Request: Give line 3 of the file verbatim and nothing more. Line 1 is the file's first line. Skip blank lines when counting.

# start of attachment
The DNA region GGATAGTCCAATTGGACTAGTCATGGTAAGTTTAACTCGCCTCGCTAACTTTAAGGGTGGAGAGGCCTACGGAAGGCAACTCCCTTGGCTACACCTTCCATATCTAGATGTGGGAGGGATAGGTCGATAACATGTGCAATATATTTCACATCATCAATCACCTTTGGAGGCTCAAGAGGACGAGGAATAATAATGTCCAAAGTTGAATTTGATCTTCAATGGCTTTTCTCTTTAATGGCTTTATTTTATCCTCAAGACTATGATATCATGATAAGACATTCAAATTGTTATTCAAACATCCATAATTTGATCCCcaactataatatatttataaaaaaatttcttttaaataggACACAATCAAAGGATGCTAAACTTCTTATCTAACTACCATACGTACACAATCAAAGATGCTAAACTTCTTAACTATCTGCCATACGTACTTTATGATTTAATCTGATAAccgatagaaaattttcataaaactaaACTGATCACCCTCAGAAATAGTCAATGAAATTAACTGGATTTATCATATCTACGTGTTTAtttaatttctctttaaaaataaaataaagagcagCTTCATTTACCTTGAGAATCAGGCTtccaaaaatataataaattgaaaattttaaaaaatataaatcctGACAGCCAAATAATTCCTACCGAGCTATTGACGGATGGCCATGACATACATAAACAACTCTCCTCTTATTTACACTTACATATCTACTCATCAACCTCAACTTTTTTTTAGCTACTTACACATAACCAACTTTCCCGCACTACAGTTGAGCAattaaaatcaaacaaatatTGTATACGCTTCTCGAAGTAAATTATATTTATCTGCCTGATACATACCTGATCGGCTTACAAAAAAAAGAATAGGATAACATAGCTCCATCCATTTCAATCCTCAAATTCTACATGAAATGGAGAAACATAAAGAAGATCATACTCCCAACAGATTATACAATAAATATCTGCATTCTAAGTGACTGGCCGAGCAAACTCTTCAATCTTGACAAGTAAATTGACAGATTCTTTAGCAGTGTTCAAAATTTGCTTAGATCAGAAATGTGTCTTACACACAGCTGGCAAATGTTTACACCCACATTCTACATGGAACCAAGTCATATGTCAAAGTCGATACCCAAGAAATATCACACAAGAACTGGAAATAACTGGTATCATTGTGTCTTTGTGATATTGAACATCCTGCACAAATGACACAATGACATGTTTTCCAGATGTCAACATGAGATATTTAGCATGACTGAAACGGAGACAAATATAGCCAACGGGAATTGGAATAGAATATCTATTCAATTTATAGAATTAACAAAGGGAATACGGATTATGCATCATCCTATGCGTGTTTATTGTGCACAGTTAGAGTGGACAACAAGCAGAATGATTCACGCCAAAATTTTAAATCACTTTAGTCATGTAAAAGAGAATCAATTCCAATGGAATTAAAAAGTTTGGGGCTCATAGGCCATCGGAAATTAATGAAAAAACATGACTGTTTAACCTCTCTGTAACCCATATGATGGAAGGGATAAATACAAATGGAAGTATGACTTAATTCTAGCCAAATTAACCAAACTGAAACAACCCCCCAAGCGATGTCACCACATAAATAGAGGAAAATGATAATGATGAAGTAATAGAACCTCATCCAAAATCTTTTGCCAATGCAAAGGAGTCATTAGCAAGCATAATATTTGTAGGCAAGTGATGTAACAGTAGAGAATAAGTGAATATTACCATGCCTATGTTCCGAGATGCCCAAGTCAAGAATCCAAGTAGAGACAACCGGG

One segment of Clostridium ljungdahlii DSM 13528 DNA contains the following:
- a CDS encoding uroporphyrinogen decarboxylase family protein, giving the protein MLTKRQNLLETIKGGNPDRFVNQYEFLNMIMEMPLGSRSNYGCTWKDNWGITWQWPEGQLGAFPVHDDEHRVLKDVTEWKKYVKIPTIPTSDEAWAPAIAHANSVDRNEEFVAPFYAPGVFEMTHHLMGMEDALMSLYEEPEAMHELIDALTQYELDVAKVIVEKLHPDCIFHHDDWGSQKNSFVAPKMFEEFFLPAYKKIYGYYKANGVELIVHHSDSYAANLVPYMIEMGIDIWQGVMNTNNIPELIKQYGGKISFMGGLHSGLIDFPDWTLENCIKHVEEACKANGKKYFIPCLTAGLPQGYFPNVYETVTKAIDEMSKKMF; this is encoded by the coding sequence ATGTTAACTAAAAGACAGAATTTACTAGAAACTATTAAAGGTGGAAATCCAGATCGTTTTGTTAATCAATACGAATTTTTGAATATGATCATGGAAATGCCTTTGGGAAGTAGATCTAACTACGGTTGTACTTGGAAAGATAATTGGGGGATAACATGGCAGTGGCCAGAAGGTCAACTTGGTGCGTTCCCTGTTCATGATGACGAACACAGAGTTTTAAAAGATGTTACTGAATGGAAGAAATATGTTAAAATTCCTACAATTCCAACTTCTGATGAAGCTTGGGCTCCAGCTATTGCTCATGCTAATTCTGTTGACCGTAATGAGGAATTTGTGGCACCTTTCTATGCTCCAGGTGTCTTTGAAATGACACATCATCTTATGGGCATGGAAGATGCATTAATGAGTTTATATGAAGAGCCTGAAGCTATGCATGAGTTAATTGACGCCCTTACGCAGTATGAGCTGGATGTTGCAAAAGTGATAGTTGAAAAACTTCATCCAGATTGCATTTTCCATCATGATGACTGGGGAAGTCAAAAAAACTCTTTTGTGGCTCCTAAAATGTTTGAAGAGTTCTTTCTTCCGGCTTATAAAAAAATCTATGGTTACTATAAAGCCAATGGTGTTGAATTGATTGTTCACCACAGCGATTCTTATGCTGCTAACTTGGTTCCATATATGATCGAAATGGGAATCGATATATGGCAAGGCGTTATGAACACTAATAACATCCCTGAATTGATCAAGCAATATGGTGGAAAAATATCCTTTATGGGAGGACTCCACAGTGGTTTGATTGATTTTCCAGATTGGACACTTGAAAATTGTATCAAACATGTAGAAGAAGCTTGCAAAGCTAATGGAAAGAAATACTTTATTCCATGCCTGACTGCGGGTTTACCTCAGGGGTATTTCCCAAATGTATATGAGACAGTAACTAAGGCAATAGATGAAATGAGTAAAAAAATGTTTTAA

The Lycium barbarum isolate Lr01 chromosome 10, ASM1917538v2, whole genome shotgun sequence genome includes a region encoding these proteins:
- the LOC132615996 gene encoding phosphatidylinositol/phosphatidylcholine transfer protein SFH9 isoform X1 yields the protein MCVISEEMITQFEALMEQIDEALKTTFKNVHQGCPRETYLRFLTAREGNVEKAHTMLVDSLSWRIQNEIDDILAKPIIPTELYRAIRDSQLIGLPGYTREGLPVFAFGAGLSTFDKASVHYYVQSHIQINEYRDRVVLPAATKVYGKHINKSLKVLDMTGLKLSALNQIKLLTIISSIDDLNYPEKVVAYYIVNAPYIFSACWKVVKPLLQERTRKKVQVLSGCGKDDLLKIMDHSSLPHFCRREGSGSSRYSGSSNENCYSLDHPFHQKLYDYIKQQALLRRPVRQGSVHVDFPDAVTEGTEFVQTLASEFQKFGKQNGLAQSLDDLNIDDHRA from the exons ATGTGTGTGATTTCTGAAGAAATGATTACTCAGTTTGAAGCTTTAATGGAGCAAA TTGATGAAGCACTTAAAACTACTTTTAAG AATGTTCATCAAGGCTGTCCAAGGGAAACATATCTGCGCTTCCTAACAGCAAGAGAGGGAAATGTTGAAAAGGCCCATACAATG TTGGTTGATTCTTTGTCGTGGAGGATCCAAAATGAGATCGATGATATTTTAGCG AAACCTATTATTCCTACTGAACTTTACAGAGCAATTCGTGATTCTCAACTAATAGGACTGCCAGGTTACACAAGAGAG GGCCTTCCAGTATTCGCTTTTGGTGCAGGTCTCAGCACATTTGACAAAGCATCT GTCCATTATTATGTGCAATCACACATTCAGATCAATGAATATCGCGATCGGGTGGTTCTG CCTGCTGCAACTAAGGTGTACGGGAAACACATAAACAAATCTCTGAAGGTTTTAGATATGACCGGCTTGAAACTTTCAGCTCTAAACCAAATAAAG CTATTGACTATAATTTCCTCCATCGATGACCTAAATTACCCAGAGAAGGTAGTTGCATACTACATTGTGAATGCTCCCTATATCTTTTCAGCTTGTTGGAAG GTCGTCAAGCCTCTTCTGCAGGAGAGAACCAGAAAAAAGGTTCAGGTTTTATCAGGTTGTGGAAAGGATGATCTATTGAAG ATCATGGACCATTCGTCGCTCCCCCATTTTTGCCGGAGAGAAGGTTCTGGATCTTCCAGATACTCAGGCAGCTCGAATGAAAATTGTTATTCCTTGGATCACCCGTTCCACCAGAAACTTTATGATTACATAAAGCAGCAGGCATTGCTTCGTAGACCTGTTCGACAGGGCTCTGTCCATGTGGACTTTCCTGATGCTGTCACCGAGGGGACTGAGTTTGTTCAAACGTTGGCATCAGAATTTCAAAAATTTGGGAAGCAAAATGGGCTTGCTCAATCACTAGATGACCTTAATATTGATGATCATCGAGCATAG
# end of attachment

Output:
- a CDS encoding uroporphyrinogen decarboxylase family protein, giving the protein MLTKRQNLLETIKGGNPDRFVNQYEFLNMIMEMPLGSRSNYGCTWKDNWGITWQWPEGQLGAFPVHDDEHRVLKDVTEWKKYVKIPTIPTSDEAWAPAIAHANSVDRNEEFVAPFYAPGVFEMTHHLMGMEDALMSLYEEPEAMHELIDALTQYELDVAKVIVEKLHPDCIFHHDDWGSQKNSFVAPKMFEEFFLPAYKKIYGYYKANGVELIVHHSDSYAANLVPYMIEMGIDIWQGVMNTNNIPELIKQYGGKISFMGGLHSGLIDFPDWTLENCIKHVEEACKANGKKYFIPCLTAGLPQGYFPNVYETVTKAIDEMSKKMF; this is encoded by the coding sequence ATGTTAACTAAAAGACAGAATTTACTAGAAACTATTAAAGGTGGAAATCCAGATCGTTTTGTTAATCAATACGAATTTTTGAATATGATCATGGAAATGCCTTTGGGAAGTAGATCTAACTACGGTTGTACTTGGAAAGATAATTGGGGGATAACATGGCAGTGGCCAGAAGGTCAACTTGGTGCGTTCCCTGTTCATGATGACGAACACAGAGTTTTAAAAGATGTTACTGAATGGAAGAAATATGTTAAAATTCCTACAATTCCAACTTCTGATGAAGCTTGGGCTCCAGCTATTGCTCATGCTAATTCTGTTGACCGTAATGAGGAATTTGTGGCACCTTTCTATGCTCCAGGTGTCTTTGAAATGACACATCATCTTATGGGCATGGAAGATGCATTAATGAGTTTATATGAAGAGCCTGAAGCTATGCATGAGTTAATTGACGCCCTTACGCAGTATGAGCTGGATGTTGCAAAAGTGATAGTTGAAAAACTTCATCCAGATTGCATTTTCCATCATGATGACTGGGGAAGTCAAAAAAACTCTTTTGTGGCTCCTAAAATGTTTGAAGAGTTCTTTCTTCCGGCTTATAAAAAAATCTATGGTTACTATAAAGCCAATGGTGTTGAATTGATTGTTCACCACAGCGATTCTTATGCTGCTAACTTGGTTCCATATATGATCGAAATGGGAATCGATATATGGCAAGGCGTTATGAACACTAATAACATCCCTGAATTGATCAAGCAATATGGTGGAAAAATATCCTTTATGGGAGGACTCCACAGTGGTTTGATTGATTTTCCAGATTGGACACTTGAAAATTGTATCAAACATGTAGAAGAAGCTTGCAAAGCTAATGGAAAGAAATACTTTATTCCATGCCTGACTGCGGGTTTACCTCAGGGGTATTTCCCAAATGTATATGAGACAGTAACTAAGGCAATAGATGAAATGAGTAAAAAAATGTTTTAA